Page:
By Ron Balicki
RUMFORD, R.I. (June 23, 2011) -- Like so many before him, at any level, at any tournament, Luke Guthrie found just how tough it is to come back from a record-setting round with an equally strong performance.
The rising senior at Illinois shot a tournament record 8-under 61 Wednesday in the opening round of the 50th Northeast Amateur Invitational at the Donald Ross-designed, par-69 Wannamoisett Country Club to take a five-shot lead.
One day later, it was a completely different scenario.
Guthrie’s ball wasn’t finding as many fairways, as many proper spots on the greens, and he wasn’t making as many putts. The result was a 10-stroke difference as he shot 71 in his Thursday morning second round.
However, the first-team All-American’s 6-under 132 total still was good enough to keep him atop the leaderboard, although now it’s only by a shot.
“It was a much tougher day,” Guthrie said after his round. “The pins were in harder spots, and there was a lot more wind than yesterday. And, I just wasn’t as sharp today. It was a grind, a real struggle. It (the score) could have been lower, but it could have been higher, too.”
Starting on the 10th hole, Guthrie birdied No. 11, but made bogey at 17, the only par-5 on the course. He three-putted for bogey at the par-3 third and made double-bogey 6 at the seventh hole when his approach shot hit 10 feet from the hole and spun back off the green and his first chip went over the green. He did come back and make birdie at No. 8.
“I just hit too many shots on the wrong side of the pins,” Guthrie said. “When you do that, you can’t expect to make a lot of putts.”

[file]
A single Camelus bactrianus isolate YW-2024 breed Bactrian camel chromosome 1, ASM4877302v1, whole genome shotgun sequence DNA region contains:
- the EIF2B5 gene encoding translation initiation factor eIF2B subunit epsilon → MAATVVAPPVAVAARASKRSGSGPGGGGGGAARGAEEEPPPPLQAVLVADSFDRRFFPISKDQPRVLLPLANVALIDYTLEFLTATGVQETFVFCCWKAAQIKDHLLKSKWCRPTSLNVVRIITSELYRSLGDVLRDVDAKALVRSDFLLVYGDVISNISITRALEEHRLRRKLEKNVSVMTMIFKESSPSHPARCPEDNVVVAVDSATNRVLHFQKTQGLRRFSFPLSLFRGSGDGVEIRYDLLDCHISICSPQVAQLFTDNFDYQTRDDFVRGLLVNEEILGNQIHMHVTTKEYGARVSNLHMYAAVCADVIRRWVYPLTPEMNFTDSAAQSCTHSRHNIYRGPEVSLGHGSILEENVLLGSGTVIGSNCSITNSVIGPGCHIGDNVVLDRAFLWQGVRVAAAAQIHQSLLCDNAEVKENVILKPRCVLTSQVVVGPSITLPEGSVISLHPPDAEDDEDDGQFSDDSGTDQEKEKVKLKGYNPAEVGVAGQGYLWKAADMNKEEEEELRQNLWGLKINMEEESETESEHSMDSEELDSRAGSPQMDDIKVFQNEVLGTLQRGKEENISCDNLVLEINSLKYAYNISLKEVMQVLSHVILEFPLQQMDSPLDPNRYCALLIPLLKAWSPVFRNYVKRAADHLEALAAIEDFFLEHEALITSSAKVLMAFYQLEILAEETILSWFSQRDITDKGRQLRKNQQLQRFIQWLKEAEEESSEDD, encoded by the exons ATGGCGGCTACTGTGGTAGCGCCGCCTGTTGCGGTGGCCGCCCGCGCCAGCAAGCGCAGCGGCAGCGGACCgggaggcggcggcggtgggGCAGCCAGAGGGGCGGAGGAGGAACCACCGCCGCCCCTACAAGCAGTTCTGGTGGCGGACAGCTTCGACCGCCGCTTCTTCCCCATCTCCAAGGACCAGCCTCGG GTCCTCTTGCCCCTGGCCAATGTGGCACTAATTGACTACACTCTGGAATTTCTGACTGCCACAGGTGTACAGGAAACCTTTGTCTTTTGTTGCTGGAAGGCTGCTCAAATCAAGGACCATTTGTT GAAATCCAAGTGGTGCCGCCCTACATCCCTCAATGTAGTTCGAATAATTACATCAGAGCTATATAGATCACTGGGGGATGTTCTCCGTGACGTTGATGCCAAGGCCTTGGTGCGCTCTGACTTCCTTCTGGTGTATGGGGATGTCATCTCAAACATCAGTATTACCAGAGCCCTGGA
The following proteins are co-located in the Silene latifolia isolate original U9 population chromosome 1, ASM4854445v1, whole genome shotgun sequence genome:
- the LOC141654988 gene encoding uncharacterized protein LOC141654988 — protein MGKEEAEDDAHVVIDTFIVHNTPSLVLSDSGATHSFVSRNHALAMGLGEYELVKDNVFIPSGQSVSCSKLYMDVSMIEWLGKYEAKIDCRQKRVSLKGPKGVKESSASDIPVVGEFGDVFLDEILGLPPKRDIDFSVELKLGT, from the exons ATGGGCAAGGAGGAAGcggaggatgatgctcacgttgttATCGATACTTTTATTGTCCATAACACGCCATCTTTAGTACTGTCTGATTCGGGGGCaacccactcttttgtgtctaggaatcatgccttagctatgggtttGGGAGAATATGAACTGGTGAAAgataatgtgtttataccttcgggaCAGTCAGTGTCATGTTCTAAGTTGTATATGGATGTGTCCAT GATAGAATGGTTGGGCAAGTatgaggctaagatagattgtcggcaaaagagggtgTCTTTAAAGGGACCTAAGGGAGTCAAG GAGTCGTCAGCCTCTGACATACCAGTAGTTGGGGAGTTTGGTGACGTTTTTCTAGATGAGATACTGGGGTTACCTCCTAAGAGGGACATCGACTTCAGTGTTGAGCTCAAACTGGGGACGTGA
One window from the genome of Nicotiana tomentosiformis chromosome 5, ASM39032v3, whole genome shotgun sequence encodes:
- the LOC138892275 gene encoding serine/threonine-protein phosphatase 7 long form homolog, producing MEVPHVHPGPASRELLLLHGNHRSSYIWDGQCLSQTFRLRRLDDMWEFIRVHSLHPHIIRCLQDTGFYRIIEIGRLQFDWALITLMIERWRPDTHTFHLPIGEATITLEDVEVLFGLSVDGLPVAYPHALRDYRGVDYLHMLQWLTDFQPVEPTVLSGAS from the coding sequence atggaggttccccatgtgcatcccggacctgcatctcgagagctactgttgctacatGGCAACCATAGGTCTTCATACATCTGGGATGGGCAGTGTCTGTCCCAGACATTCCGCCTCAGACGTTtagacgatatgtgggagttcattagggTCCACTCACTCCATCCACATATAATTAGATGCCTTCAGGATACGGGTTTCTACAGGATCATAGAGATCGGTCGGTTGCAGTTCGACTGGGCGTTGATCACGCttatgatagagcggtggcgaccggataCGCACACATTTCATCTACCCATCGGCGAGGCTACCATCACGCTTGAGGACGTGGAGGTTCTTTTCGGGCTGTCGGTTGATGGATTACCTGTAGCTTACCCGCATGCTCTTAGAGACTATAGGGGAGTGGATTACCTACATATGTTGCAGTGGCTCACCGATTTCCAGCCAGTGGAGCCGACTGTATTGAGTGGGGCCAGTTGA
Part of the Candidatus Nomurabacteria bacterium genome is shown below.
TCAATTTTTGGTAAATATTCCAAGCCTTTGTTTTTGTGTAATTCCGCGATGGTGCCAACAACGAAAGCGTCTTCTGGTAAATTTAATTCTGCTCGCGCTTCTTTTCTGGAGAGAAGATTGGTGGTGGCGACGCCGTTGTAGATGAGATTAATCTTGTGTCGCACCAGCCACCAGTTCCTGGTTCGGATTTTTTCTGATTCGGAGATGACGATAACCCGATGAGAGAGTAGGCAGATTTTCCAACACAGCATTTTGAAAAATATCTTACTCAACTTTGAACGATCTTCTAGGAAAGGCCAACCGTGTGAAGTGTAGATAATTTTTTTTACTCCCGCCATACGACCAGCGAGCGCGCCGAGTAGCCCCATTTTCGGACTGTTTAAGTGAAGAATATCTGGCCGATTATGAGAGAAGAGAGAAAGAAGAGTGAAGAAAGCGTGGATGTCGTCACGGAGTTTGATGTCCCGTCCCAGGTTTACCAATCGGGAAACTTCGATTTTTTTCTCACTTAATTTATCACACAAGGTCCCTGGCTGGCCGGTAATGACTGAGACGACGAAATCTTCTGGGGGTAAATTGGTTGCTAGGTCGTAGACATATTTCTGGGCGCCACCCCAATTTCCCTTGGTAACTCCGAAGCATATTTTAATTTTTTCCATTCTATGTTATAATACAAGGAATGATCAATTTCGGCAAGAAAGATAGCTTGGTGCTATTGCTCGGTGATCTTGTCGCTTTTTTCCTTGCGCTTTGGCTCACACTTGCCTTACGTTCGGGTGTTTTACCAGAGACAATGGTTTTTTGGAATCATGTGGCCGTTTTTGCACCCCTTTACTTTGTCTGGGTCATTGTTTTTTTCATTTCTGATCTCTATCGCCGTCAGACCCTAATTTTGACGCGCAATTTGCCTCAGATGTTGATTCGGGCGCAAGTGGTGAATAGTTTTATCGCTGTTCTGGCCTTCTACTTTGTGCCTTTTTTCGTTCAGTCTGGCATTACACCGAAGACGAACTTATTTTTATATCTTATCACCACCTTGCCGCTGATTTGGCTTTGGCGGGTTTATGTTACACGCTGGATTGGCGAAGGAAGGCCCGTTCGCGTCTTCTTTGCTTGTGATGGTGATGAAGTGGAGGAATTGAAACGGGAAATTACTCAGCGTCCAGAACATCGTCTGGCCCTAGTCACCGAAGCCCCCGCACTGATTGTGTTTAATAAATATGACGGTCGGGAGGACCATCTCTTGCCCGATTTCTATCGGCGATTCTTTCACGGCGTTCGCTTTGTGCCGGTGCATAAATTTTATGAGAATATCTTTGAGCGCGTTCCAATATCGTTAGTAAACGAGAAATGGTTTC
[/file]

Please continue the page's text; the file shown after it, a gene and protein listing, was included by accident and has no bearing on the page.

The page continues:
That was Guthrie’s case, for sure. In his round of 61, he had just 22 putts. The next day, he had 30.
“The course just came up and bit me, but I’ll get it back,” said Guthrie, who won the Big Ten Championship and the NCAA Central Regional this spring. “We’re halfway through the tournament and I’m still right in there, so I can’t complain too much.”
For the second consecutive day, play was stopped in the afternoon because of weather. The rain pretty much held off for the morning wave, started as the afternoon groups began play and increased to the level where officials blew the horn at 3:05 p.m. Two-hours and 50 minutes later, play resumed.
Kyle Scott, a South African who was a senior last season at Georgia Tech, had the best round of the day, a 4-under 65, to climb into a tie for second with Michael Hebert of Auburn, just behind Guthrie at 5-under 133.
Scott, a second-team All-American this past season, had a bogey-free round while making birdies at Nos. 6, 8, 17 and 18. Hebert started slowly with bogeys at Nos. 5 and 6 and then turned things around with birdies at Nos. 8, 10, 13, 17 and 18.
First-team All-Americans Peter Uihlein of Oklahoma State and Bank Vongvanij of Florida were another shot back at 134. Uihlein had a 68 Thursday while Vongvanij shot 66.
In at 135 were Jordan Russell (67) of Texas A&M, Corey Whitsett (68) of Alabama, Paul Haley (69) of Georgia Tech and Patrick Rodgers (67), an incoming freshman at Stanford.
“It was a grind out there today,” said Uihlein, the reigning U.S. Amateur champion. “But you’re going to have one of those in a four-round tournament. I scraped it around, but there’s 36 holes left, and a lot can happen.”
After Friday's third round, the field will be cut to the low 50 scorers and ties for Saturday's final round. This is the first time in the tournament’s long history that a cut is in place.
Nathan Smith, the three-time and defending U.S. Mid-Amateur champion and recent Sunnehanna Amateur winner, withdrew before the second round. Smith was battling a case of bronchitis and had a high fever Thursday morning.
In Wednesday’s opening round, lefty John Engler hooked his tee shot on the short par-4, 14th hole into the water and took a 6 en route to a 1-over 70. In Thursday’s second round, he holed out from the fairway on the same hole for an eagle 2 in recording a 2-under 67.
ABOUT THE Northeast Amateur
The Northeast Amateur has a historic list of winners,
including Ben Crenshaw, Dustin Johnson, Luke Donald,
Scott Hoch, John Cook, Hal Sutton, and David Duval. It
has been annually held at the Donald Ross-designed
Wannamoisett Country Club since 1962. The event is
limited to 84 elite players; there is a cut after 54 holes
and the entirety tournament is played in twosomes.
View Complete Tournament Information